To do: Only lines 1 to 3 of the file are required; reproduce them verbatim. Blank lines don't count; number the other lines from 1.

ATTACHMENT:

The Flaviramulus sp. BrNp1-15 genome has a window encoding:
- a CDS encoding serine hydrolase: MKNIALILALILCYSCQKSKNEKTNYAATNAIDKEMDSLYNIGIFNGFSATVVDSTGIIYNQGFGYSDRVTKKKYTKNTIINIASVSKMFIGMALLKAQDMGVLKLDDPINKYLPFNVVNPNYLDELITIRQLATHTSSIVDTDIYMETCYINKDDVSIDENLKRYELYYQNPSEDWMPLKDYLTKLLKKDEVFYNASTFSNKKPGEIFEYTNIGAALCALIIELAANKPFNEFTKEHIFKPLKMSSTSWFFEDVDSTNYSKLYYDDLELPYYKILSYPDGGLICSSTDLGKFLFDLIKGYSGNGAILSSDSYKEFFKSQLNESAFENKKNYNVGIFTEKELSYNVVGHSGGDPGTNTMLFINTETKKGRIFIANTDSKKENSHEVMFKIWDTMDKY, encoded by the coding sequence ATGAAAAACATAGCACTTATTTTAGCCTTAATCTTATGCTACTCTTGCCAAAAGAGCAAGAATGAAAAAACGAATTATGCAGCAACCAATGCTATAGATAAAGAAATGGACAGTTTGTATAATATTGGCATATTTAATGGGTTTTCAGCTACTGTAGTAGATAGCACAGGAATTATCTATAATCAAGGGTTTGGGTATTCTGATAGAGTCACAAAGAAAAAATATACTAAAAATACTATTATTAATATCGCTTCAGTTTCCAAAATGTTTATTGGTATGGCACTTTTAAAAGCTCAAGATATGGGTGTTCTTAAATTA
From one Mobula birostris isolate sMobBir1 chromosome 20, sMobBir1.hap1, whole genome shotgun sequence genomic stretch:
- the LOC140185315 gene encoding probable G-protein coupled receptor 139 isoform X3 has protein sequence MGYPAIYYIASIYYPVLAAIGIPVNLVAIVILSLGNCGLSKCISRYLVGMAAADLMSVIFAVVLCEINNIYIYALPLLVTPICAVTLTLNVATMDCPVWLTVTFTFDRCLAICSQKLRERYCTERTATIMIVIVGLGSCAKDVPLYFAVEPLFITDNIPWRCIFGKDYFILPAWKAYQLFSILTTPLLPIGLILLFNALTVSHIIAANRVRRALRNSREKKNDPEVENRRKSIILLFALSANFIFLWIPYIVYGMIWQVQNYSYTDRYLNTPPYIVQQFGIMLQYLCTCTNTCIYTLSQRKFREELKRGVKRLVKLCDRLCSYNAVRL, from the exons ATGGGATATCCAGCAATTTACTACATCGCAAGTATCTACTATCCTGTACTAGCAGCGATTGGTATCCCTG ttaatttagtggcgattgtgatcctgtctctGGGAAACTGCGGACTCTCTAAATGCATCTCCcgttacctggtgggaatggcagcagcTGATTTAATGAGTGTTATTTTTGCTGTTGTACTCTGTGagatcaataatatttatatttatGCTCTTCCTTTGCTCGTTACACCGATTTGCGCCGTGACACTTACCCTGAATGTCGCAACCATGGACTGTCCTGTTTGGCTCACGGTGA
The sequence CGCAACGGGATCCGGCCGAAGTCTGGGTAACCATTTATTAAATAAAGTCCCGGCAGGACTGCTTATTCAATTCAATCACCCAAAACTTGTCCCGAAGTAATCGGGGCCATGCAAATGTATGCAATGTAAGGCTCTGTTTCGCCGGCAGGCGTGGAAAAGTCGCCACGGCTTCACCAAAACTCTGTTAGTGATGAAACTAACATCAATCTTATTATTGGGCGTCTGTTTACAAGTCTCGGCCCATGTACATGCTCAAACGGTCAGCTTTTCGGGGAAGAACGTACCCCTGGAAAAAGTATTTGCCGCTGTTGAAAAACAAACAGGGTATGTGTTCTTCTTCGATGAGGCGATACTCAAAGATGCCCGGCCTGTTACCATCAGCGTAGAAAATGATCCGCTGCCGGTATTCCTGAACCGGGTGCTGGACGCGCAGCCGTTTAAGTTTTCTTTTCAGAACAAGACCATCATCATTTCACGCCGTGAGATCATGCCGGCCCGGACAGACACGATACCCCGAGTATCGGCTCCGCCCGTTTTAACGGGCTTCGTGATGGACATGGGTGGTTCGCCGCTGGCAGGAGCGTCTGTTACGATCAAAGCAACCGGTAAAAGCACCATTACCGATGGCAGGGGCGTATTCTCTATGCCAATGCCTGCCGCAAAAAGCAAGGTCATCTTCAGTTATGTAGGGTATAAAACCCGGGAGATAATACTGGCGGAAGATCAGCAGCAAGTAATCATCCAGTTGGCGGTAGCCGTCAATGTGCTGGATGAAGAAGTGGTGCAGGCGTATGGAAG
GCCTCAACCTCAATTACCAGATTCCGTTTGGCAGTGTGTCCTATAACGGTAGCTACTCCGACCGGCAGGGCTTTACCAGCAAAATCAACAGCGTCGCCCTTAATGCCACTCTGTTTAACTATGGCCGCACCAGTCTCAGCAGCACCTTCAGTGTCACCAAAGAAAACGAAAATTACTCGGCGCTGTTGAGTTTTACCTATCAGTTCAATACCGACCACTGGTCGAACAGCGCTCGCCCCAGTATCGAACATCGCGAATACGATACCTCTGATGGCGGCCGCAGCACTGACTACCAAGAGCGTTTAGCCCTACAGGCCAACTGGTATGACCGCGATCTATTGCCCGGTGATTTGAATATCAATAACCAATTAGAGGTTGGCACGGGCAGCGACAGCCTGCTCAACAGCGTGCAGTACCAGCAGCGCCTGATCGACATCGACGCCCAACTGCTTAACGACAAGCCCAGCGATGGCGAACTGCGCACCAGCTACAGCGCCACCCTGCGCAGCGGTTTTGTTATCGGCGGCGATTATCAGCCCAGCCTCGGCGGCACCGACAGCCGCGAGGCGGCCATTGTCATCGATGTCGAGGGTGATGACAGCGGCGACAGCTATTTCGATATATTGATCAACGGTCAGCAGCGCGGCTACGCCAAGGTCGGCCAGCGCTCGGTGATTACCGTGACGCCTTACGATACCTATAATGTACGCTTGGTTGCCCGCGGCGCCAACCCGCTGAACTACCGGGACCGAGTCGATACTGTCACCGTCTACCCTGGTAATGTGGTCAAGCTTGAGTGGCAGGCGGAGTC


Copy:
The Flaviramulus sp. BrNp1-15 genome has a window encoding:
- a CDS encoding serine hydrolase: MKNIALILALILCYSCQKSKNEKTNYAATNAIDKEMDSLYNIGIFNGFSATVVDSTGIIYNQGFGYSDRVTKKKYTKNTIINIASVSKMFIGMALLKAQDMGVLKLDDPINKYLPFNVVNPNYLDELITIRQLATHTSSIVDTDIYMETCYINKDDVSIDENLKRYELYYQNPSEDWMPLKDYLTKLLKKDEVFYNASTFSNKKPGEIFEYTNIGAALCALIIELAANKPFNEFTKEHIFKPLKMSSTSWFFEDVDSTNYSKLYYDDLELPYYKILSYPDGGLICSSTDLGKFLFDLIKGYSGNGAILSSDSYKEFFKSQLNESAFENKKNYNVGIFTEKELSYNVVGHSGGDPGTNTMLFINTETKKGRIFIANTDSKKENSHEVMFKIWDTMDKY, encoded by the coding sequence ATGAAAAACATAGCACTTATTTTAGCCTTAATCTTATGCTACTCTTGCCAAAAGAGCAAGAATGAAAAAACGAATTATGCAGCAACCAATGCTATAGATAAAGAAATGGACAGTTTGTATAATATTGGCATATTTAATGGGTTTTCAGCTACTGTAGTAGATAGCACAGGAATTATCTATAATCAAGGGTTTGGGTATTCTGATAGAGTCACAAAGAAAAAATATACTAAAAATACTATTATTAATATCGCTTCAGTTTCCAAAATGTTTATTGGTATGGCACTTTTAAAAGCTCAAGATATGGGTGTTCTTAAATTA
From one Mobula birostris isolate sMobBir1 chromosome 20, sMobBir1.hap1, whole genome shotgun sequence genomic stretch: